Alan got the stick and held it out to the man. He grabbed hold of it, and our hero pulled him out of the dreaded drain.
“Thanks.” Said the man.
“You are welcome.” Smiled Alan.

Alan rescues Jeffrey from drain

Alan swiftly stepped away from the drain. Suddenly he needed a coffee.
“Right, I am going home to have a coffee.” He announced.
“Coffee? Great. I am desperate for a drink. I was stuck down that drain for 3 hours!” The man replied.
“Oh… I thought that you lived nearby?” Asked Alan.
“It’s a fair walk. Your house is probably closer. I really need the toilet, too.” The man said.
“Ok… um, well I can give you a coffee too, I guess.” Muttered Alan.
“Great. You lead the way.”

Soon after they got back to Alan’s house, Felicity appeared.
“Eek! There’s a fairy in your kitchen!” Spluttered the man.
“Hello Felicity.” Said Alan.
“Hi Alan. Hi Jeremy.” She replied.
“How does she know my name?” Cried Jeremy.
“She’s a fairy, they know things.” Answered Alan, sipping his coffee.
“Pleased to meet you.” Smiled Felicity.
“So, I completed all of your, frankly ridiculous, tasks.” Said Alan. “Where is my reward please?”
“Your reward, as I am sure you remember, is something that you need.” Said Felicity.
“Yes, what do I need? Is it a holiday? An endless supply of bourbon biscuits? A yacht?” Prompted Alan.
“Alan, did you introduce yourself to Jeremy after you removed him from the drain?” Asked Felicity.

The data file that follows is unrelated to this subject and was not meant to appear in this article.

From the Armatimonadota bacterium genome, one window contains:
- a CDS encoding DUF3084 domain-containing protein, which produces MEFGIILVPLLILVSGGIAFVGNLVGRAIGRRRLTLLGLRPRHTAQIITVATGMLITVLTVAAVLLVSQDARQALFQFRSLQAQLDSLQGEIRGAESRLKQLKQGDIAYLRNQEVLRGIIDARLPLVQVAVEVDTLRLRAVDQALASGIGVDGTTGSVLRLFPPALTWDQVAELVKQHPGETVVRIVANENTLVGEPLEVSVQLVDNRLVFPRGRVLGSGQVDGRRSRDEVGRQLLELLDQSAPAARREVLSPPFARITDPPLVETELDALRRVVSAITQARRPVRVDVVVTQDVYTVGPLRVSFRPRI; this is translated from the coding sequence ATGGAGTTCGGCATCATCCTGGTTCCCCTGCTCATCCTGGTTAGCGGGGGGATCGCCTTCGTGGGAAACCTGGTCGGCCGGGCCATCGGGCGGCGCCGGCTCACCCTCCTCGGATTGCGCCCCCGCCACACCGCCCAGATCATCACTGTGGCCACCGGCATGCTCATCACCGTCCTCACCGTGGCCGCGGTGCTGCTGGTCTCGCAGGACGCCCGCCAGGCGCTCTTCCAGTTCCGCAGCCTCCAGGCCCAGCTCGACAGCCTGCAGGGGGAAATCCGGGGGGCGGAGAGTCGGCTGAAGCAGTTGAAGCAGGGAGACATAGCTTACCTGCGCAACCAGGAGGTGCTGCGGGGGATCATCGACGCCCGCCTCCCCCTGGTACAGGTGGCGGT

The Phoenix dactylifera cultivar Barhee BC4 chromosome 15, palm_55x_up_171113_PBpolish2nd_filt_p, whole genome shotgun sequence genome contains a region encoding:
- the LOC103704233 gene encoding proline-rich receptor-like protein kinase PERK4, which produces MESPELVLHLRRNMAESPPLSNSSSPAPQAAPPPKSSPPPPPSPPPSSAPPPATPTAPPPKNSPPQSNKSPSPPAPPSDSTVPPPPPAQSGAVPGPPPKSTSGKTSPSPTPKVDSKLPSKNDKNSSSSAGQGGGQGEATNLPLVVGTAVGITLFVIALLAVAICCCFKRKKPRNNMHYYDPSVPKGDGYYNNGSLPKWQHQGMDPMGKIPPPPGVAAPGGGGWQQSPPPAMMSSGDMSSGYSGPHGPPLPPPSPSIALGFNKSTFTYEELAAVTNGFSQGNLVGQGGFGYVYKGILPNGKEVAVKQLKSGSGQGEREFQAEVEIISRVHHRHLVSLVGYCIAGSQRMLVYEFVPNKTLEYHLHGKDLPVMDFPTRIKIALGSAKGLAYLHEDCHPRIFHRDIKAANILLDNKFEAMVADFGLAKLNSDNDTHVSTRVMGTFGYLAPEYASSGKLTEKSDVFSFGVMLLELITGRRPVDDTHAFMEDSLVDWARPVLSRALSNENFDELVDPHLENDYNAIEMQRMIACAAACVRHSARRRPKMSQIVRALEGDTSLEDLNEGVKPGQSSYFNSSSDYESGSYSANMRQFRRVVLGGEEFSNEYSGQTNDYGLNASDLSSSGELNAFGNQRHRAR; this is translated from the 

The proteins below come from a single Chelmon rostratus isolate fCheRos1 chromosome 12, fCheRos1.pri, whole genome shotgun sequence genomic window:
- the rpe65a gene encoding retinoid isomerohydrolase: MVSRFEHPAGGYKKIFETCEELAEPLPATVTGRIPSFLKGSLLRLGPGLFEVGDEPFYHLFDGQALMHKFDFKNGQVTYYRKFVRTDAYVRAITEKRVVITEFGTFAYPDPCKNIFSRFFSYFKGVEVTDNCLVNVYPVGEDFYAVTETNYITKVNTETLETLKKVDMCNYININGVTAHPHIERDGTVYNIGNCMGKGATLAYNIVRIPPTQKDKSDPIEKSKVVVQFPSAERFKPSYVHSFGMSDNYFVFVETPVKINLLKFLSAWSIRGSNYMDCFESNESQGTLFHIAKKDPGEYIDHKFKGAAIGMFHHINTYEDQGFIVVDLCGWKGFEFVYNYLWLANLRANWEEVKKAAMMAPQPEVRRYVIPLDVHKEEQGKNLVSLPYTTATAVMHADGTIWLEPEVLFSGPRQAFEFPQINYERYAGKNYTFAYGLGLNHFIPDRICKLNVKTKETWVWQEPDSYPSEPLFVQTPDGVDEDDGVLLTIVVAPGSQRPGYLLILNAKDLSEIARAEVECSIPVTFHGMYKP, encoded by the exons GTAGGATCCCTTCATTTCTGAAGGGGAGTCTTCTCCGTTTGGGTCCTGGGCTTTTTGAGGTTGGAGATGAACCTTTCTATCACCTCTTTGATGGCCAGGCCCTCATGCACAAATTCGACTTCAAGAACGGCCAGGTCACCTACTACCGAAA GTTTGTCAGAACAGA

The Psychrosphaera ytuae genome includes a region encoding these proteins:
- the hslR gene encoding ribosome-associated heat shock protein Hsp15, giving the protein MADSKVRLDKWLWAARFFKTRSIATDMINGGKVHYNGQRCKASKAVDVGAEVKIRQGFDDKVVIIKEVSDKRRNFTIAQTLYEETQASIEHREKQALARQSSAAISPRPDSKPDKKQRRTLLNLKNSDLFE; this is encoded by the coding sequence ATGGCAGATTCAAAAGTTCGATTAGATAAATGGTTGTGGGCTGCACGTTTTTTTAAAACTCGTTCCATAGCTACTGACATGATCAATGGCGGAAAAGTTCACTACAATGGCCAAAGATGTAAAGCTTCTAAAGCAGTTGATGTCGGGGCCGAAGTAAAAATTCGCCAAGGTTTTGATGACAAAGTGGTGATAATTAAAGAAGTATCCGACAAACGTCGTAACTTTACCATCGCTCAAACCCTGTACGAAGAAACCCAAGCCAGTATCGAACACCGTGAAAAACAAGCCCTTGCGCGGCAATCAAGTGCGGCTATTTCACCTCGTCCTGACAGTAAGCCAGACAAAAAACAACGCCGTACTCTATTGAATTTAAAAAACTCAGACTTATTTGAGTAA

“No, I was too busy thinking about coffee.”
“Right. Alan, this is Jeremy. Jeremy, meet Alan.”
“Hello.” Said Alan.
“Pleased to meet you. Properly.” Answered Jeremy.
“Great, how nice. So, where is my reward? Outside?” Alan peered into his garden, hoping to spot the prize.
“The thing that you really need is not an item, it’s a person.” Smiled the fairy.
“It’s what?!” Alan spluttered in disbelief.
“Alan, more than anything in the world, you need a friend. Jeremy is your reward.” Said Felicity.
“My reward is a man?” Alan stared at Jeremy, feeling confused.
“Your reward is priceless. A friend.” She smiled.
“Um, well, I like your coffee…” Said Jeremy. “Is it Italian?”
“Oh yes, single origin from Italy,” replied Alan enthusiastically, “I get it online from a boutique coffee supplier. Most people haven’t heard of it, it’s called IactuallyloveItaliancoffee.com “
“Oh! I’ve heard of them! They’re amazing. Have you ever tried their Napoli rich dark roast?” He asked.
Felicity’s work was done. She disappeared. The clock struck 1.
“I’m just going to switch the news on for a bit.” Alan told Jeffrey.